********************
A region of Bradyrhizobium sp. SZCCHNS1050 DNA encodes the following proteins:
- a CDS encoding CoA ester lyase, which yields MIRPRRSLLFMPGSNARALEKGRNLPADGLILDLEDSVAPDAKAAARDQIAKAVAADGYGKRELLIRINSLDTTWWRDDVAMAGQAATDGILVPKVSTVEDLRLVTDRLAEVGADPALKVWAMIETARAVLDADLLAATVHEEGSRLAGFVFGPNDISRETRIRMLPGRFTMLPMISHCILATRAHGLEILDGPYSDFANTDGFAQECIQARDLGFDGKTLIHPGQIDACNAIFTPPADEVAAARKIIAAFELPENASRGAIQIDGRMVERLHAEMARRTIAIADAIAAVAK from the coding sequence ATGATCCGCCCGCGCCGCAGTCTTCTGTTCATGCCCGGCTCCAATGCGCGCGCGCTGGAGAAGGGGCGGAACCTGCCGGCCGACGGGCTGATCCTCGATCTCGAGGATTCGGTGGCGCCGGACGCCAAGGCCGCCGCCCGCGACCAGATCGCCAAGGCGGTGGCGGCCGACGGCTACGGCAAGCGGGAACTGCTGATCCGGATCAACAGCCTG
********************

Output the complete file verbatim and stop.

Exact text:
A region of Bradyrhizobium sp. SZCCHNS1050 DNA encodes the following proteins:
- a CDS encoding CoA ester lyase, which yields MIRPRRSLLFMPGSNARALEKGRNLPADGLILDLEDSVAPDAKAAARDQIAKAVAADGYGKRELLIRINSLDTTWWRDDVAMAGQAATDGILVPKVSTVEDLRLVTDRLAEVGADPALKVWAMIETARAVLDADLLAATVHEEGSRLAGFVFGPNDISRETRIRMLPGRFTMLPMISHCILATRAHGLEILDGPYSDFANTDGFAQECIQARDLGFDGKTLIHPGQIDACNAIFTPPADEVAAARKIIAAFELPENASRGAIQIDGRMVERLHAEMARRTIAIADAIAAVAK from the coding sequence ATGATCCGCCCGCGCCGCAGTCTTCTGTTCATGCCCGGCTCCAATGCGCGCGCGCTGGAGAAGGGGCGGAACCTGCCGGCCGACGGGCTGATCCTCGATCTCGAGGATTCGGTGGCGCCGGACGCCAAGGCCGCCGCCCGCGACCAGATCGCCAAGGCGGTGGCGGCCGACGGCTACGGCAAGCGGGAACTGCTGATCCGGATCAACAGCCTG